Rhapsody August 4, 2017


One of Molly’s guests down at The Friendship Room somehow made it into a rehab and counseling program, thanks be to God. That’s not the way it usually ends around here. They usually die. No one mourns for them but the beautiful, broken people at the Friendship Room, those who care for them, and those of us who pray and try to tell their story.

She has nothing– no clothes, no toiletries, not a single worldly possession. She was desperate for tampons. I had a box  I didn’t need this week. According to my holy father Saint Basil, that means they belong to her.

I got on the bus to bring her her property.

When I got off, the general steaminess of a Steubenville afternoon had turned to an eerie downpour. There was blue sky over the cliffs of West Virginia, on the other side of the the Ohio River; there was blue sky over the cliffs that separate downtown from LaBelle. There was a black cloud directly overhead, and it was raining. Afternoon sun caught the drops in a cascade of light, a shower of diamonds. Walking from the depot to the Friendship Room felt  like running through a sprinkler five blocks long– bliss.

I dropped off the tampons. I went to the Adoration chapel next door, and of course I stayed too long.

When I finished praying, the Angelus was ringing.  I’d missed the last bus.

I didn’t have a phone to call a friend for help, even if I could have thought of anyone to call. I would have to walk back, two miles, through the seediest parts of downtown, then hike any one of the seedy forest paths up to the rich part of LaBelle, past the mansions to the poorer rentals and to my own house.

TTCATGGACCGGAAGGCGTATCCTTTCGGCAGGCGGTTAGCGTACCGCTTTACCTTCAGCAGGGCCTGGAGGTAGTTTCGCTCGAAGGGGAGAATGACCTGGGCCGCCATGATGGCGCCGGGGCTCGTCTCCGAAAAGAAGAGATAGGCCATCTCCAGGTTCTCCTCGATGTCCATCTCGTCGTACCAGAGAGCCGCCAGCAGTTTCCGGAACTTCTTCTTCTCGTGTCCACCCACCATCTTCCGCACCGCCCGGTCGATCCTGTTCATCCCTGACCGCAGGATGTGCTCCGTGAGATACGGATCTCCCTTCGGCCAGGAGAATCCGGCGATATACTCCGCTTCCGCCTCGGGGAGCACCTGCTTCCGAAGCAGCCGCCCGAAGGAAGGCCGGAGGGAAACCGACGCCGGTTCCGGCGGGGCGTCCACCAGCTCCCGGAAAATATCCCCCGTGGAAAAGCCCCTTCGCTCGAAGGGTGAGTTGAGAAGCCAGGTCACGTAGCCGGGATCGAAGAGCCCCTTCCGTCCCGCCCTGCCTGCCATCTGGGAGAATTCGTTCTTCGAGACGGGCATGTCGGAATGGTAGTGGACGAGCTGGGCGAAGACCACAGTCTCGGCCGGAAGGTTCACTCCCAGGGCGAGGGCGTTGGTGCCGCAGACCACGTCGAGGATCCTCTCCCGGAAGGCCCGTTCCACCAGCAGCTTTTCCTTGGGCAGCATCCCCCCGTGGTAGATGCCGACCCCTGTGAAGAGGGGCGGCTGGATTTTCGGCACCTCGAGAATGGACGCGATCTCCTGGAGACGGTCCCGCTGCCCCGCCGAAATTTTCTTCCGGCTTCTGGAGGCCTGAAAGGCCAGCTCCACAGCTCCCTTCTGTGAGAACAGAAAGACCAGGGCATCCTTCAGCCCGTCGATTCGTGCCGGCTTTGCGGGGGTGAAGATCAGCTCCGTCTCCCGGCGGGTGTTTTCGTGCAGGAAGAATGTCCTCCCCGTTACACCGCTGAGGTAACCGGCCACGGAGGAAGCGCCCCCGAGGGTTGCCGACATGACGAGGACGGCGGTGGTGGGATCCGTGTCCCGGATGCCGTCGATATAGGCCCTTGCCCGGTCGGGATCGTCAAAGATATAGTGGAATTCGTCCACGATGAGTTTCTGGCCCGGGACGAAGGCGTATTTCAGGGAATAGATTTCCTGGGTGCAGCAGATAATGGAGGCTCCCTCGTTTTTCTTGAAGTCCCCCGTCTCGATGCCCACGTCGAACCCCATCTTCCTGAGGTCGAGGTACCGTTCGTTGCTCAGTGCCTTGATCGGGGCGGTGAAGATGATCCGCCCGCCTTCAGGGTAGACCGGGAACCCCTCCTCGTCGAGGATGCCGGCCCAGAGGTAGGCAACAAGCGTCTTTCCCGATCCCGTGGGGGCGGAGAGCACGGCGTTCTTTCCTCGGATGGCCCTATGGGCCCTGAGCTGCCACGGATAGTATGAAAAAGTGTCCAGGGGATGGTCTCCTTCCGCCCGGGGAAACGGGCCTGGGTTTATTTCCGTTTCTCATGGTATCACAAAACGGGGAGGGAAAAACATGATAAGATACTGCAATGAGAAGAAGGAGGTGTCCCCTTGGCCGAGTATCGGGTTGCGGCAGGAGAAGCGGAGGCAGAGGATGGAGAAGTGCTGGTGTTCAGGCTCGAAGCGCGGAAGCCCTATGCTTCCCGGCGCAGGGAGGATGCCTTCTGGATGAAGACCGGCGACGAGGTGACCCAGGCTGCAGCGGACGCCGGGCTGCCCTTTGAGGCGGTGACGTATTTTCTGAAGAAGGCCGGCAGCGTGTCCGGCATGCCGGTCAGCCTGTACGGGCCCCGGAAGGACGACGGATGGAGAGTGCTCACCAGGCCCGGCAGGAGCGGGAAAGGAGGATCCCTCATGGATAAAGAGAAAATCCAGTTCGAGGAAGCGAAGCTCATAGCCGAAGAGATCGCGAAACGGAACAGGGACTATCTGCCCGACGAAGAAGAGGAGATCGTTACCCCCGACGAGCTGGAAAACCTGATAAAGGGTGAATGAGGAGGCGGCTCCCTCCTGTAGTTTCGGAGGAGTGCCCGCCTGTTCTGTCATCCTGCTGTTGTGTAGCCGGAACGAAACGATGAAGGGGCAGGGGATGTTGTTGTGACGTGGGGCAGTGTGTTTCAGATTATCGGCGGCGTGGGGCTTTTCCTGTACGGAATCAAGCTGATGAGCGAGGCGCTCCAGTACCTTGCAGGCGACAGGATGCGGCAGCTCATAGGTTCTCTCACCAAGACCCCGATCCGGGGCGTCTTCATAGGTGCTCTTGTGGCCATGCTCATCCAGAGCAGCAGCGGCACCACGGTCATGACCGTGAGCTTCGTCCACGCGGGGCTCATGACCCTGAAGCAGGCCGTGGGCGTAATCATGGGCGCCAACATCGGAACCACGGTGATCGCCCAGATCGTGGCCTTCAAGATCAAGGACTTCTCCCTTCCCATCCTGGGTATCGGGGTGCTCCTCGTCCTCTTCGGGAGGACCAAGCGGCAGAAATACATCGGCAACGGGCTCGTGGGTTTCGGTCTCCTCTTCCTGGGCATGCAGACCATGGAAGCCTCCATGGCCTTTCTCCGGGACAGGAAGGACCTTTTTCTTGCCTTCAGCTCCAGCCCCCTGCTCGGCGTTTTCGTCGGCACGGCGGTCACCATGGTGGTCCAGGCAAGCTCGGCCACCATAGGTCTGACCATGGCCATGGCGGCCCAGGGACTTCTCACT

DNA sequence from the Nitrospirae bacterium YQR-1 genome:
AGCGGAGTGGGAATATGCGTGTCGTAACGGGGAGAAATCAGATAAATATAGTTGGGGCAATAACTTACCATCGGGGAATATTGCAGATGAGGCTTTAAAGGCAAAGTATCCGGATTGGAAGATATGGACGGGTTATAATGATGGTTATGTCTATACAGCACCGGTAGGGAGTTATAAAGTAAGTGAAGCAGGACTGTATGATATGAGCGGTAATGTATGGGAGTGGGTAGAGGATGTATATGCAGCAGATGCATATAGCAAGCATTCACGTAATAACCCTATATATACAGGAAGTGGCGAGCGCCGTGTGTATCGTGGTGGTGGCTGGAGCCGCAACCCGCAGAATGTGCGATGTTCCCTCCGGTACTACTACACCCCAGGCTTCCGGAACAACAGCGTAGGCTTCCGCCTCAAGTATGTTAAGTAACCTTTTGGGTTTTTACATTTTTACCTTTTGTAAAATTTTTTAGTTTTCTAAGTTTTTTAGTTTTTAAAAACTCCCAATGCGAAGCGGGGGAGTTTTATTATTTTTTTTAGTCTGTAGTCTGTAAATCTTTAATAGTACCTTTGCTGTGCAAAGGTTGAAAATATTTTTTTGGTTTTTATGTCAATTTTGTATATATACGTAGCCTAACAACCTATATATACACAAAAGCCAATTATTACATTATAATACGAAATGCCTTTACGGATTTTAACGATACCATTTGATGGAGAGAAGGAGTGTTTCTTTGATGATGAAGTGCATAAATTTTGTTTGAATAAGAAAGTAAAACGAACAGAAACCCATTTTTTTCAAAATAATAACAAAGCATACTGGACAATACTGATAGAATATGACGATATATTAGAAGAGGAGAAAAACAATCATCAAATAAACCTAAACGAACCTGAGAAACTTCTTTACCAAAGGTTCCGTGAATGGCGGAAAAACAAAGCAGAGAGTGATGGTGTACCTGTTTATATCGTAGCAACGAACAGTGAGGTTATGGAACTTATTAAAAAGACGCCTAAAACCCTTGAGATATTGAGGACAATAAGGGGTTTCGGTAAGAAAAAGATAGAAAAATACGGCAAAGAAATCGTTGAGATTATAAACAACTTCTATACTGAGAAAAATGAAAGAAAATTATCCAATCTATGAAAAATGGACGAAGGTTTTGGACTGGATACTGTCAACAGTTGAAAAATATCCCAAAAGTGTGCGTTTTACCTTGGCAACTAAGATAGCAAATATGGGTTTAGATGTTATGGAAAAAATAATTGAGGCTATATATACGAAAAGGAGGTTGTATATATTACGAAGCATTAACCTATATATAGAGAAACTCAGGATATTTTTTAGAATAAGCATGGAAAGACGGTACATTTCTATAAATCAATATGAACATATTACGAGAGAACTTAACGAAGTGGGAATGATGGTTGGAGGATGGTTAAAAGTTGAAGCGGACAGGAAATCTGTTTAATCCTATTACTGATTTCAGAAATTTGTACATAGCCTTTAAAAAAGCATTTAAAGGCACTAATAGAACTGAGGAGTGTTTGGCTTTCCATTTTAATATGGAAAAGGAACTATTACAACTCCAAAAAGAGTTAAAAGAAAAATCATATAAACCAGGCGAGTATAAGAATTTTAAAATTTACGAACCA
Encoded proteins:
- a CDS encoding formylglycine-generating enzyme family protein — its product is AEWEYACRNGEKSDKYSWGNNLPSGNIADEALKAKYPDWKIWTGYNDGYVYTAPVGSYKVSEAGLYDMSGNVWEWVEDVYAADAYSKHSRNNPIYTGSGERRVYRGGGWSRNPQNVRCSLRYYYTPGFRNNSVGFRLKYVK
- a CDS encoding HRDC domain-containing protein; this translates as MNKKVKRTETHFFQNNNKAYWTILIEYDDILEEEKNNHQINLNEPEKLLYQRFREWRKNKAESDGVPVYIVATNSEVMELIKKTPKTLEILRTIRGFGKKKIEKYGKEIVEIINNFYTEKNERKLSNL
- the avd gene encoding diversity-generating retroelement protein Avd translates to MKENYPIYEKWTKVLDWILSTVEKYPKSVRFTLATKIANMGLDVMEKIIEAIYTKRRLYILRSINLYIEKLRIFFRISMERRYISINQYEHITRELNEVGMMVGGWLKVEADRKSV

The rain had cooled the pavement; it was nice weather for walking. It wouldn’t be dangerous to walk alone until after dark, and I could make it before dark if I took short cuts. I set out, shooting diagonally across downtown, through alleys and parking lots that were once paved flat but are now black gravel. Past the plaster statue of Saint Joseph at that towering, traditionalist Latin Catholic church that used to be home. Help us, Joseph the Betrothed.  Past the building that used to be the school, with that upside-down cross on the facade. It looks like a demonic symbol, but of course it’s not. It’s meant to represent Saint Peter. Help us, Holy Apostle.  Past the Urban Mission were the soup kitchen is, in the basement of an ancient Methodist church. Past the big stained glass window of the Transfiguration, backwards, darkened and in all the wrong colors from the outside. I couldn’t even tell which figure was Moses and which was Elijah, at first; then I remembered Moses was the one with the staff, and Elijah had somebody kneeling at his feet. One of the apostles, I assume, but I couldn’t tell who through the backward glass.

It was me.

Or it might as well have been. I’m always kneeling at his feet. Help us, Father Elijah.  Let they compassion go quickly before us, O Lord, for we have become exceedingly poor. 

Up past the houses that used to be middle class– back when there were jobs to be had downtown. These were once sturdy, colorful, lovingly designed Victorian homes, homes for families– homes invented for the American Middle Class, when the American Middle Class was invented. Now, the American Middle Class has moved on.  They’re abandoned derelicts or ragtag apartment buildings, mostly; some are still single-family homes, but you can’t tell which are occupied until you get close. The outsides are sagging, flaking, shedding their toxic Victorian paint to contaminate the soil.

Up close, I can see the windows– some broken, some boarded, some with curtains. Some have a sun catcher or a prism hung to color the light. People live in those houses– people with stories like mine. People as ashamed of the state of their houses as I am of mine. People who dread the rain, or perhaps they run gleefully through it like a sprinkler the way I do.

Perhaps people are all the same.

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